, Volume 34, Issue 4, pp 1001-1009

First online:

Open Access This content is freely available online to anyone, anywhere at any time.

Exponential growth combined with exponential decline explains lifetime performance evolution in individual and human species

  • Geoffroy BerthelotAffiliated withIRMES, INSEPFaculty of Sciences, Paris Descartes University Email author 
  • , Stéphane LenAffiliated withIRMES, INSEP
  • , Philippe HellardAffiliated withIRMES, INSEP
  • , Muriel TaffletAffiliated withIRMES, INSEPINSERM
  • , Marion GuillaumeAffiliated withIRMES, INSEP
  • , Jean-Claude VollmerAffiliated withIRMES, INSEP
  • , Bruno GagerAffiliated withIRMES, INSEP
  • , Laurent QuinquisAffiliated withIRMES, INSEP
  • , Andy MarcAffiliated withIRMES, INSEP
    • , Jean-François ToussaintAffiliated withIRMES, INSEPFaculty of Sciences, Paris Descartes UniversityCentre d’Investigation en Médecine du Sport (CIMS), Hôtel-Dieu, Assistance Publique-Hôpitaux de Paris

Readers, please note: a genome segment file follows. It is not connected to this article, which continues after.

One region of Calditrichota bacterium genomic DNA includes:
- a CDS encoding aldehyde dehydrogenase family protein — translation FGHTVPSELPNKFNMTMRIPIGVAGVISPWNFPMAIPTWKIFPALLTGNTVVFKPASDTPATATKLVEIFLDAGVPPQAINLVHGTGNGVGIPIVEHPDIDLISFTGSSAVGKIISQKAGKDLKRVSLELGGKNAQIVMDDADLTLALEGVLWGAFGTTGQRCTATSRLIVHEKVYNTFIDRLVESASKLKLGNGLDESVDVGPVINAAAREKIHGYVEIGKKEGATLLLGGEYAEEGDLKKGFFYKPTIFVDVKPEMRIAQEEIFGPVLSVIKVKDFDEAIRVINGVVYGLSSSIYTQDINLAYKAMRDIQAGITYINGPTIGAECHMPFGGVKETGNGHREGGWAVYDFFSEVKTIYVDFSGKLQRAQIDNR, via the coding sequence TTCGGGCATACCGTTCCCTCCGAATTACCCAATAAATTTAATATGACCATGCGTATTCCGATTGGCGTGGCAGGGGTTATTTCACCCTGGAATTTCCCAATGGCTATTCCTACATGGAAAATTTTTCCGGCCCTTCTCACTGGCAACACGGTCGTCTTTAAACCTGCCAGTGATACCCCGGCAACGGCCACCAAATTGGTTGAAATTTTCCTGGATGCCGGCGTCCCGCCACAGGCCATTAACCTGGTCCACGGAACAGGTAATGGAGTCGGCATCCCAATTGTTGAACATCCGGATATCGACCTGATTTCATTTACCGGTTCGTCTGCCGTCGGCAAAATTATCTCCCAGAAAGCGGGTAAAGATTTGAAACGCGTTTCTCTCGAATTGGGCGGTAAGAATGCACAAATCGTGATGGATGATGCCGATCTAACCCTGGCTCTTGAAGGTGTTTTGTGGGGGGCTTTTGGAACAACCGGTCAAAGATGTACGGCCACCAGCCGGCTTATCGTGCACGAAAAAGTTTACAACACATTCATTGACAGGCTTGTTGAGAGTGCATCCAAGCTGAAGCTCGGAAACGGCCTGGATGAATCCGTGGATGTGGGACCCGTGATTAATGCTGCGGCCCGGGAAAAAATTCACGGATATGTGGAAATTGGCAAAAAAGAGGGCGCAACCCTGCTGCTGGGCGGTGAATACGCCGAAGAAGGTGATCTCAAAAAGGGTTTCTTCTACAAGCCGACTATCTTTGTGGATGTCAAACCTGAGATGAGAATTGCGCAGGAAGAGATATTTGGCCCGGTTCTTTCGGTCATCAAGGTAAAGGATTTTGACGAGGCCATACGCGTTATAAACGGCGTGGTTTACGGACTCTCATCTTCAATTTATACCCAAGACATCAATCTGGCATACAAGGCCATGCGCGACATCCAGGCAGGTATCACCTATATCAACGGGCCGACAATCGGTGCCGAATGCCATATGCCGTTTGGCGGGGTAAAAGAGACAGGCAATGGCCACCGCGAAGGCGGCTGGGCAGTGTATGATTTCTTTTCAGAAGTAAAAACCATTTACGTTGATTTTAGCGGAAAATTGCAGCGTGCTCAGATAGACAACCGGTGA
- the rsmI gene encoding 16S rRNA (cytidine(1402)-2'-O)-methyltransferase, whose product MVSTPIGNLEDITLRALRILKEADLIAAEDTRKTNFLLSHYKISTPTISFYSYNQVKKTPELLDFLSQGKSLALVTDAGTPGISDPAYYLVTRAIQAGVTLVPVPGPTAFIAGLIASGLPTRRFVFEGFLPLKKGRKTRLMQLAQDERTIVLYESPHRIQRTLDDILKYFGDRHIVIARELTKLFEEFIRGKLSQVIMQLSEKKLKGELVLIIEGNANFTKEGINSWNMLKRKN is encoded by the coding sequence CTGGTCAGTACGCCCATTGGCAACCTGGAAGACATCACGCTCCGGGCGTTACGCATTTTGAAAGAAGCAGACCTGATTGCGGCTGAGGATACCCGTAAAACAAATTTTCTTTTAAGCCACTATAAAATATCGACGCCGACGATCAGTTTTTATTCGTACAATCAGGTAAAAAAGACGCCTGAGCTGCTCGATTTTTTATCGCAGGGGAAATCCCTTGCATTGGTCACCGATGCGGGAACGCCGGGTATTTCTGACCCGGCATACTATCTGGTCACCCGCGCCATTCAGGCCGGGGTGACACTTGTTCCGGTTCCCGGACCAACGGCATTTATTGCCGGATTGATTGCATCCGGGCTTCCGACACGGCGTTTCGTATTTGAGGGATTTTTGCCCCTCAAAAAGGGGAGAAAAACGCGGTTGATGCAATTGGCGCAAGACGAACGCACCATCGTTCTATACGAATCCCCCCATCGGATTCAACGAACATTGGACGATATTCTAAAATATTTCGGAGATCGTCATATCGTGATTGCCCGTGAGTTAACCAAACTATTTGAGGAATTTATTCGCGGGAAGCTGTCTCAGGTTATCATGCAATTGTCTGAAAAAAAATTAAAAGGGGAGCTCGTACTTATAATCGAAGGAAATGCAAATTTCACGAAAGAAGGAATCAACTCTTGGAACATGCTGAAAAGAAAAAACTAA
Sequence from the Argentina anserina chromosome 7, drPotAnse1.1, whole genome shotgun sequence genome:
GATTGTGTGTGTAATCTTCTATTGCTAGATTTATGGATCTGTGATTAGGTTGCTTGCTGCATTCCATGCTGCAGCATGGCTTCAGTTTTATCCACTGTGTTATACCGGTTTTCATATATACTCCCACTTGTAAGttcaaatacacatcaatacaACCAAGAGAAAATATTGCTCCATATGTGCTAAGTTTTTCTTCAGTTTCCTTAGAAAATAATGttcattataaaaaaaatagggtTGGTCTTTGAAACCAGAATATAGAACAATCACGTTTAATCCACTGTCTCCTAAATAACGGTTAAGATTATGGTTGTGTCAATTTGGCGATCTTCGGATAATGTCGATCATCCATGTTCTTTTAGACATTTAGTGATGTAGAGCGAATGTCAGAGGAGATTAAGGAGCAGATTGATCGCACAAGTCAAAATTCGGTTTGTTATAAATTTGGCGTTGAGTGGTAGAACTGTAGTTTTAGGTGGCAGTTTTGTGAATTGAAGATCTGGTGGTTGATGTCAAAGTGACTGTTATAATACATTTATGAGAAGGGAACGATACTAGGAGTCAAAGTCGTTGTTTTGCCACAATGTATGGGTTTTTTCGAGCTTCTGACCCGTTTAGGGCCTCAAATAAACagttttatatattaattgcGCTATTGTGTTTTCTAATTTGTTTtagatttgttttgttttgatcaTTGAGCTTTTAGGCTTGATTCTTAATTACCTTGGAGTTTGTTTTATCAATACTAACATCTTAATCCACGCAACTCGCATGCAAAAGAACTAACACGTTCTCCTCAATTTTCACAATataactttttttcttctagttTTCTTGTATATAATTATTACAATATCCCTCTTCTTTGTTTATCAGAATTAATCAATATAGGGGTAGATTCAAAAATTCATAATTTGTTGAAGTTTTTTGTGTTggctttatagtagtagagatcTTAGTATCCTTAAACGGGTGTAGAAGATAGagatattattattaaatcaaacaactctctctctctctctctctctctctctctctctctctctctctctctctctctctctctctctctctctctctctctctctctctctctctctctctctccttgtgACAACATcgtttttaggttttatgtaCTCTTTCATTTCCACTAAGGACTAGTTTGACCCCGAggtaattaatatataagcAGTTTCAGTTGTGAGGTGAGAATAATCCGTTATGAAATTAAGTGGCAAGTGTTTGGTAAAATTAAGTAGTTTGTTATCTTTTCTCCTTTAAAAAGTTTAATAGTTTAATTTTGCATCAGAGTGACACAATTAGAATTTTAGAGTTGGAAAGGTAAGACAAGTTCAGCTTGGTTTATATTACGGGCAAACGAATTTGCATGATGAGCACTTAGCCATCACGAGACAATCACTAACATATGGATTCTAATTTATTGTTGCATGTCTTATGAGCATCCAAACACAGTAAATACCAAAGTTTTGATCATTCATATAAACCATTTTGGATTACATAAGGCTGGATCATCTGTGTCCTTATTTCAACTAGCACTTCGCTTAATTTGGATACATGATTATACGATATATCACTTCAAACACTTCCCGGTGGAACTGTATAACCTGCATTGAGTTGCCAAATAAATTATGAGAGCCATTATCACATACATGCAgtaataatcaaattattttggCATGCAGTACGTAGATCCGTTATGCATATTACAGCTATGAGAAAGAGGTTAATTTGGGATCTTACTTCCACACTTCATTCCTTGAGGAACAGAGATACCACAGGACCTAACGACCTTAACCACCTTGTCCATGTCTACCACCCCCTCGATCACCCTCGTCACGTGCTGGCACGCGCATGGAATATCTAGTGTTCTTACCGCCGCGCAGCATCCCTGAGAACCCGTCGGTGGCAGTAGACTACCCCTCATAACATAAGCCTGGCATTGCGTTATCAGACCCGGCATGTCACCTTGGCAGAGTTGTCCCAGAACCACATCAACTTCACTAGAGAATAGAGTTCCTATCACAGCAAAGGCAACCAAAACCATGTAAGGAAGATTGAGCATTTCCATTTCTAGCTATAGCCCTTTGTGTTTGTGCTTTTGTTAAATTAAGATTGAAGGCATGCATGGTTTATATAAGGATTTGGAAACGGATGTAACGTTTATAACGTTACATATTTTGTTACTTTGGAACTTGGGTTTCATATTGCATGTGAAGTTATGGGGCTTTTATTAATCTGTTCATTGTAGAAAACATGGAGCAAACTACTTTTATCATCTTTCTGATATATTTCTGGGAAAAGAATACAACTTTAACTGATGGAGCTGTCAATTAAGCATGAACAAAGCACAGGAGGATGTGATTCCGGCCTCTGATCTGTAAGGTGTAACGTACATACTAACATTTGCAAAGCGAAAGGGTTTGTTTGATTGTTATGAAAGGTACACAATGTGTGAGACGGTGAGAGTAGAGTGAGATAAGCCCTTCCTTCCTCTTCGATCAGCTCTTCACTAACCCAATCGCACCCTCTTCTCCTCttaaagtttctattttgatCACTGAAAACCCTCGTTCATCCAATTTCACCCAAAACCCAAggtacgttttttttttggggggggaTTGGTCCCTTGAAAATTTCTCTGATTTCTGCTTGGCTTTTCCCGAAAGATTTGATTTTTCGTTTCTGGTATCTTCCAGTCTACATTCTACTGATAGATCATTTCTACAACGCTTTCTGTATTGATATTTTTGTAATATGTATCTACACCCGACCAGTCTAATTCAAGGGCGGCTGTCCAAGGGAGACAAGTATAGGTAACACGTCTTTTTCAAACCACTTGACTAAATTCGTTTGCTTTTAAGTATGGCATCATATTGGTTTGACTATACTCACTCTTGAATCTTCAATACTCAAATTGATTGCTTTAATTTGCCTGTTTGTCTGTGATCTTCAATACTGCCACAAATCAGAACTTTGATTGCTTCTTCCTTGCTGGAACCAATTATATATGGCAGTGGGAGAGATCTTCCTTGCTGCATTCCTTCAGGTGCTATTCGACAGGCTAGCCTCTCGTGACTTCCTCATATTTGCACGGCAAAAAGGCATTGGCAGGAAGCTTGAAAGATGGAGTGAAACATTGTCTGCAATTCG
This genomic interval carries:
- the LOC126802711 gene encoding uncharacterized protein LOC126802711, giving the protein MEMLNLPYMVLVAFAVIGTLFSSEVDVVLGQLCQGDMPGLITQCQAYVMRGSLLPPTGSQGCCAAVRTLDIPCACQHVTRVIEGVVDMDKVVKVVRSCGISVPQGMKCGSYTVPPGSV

The physiological parameters characterizing human capacities (the ability to move, reproduce or perform tasks) evolve with ageing: performance is limited at birth, increases to a maximum and then decreases back to zero at the day of death. Physical and intellectual skills follow such a pattern. Here, we investigate the development of sport and chess performances during the lifetime at two different scales: the individual athletes’ careers and the world record by age class in 25 Olympic sports events and in grandmaster chess players. For all data sets, a biphasic development of growth and decline is described by a simple model that accounts for 91.7% of the variance at the individual level and 98.5% of the variance at the species one. The age of performance peak is computed at 26.1 years old for the events studied (26.0 years old for track and field, 21.0 years old for swimming and 31.4 years old for chess). The two processes (growth and decline) are exponential and start at age zero. Both were previously demonstrated to happen in other human and non-human biological functions that evolve with age. They occur at the individual and species levels with a similar pattern, suggesting a scale invariance property.


Ageing Maximum performance Biphasic development Sport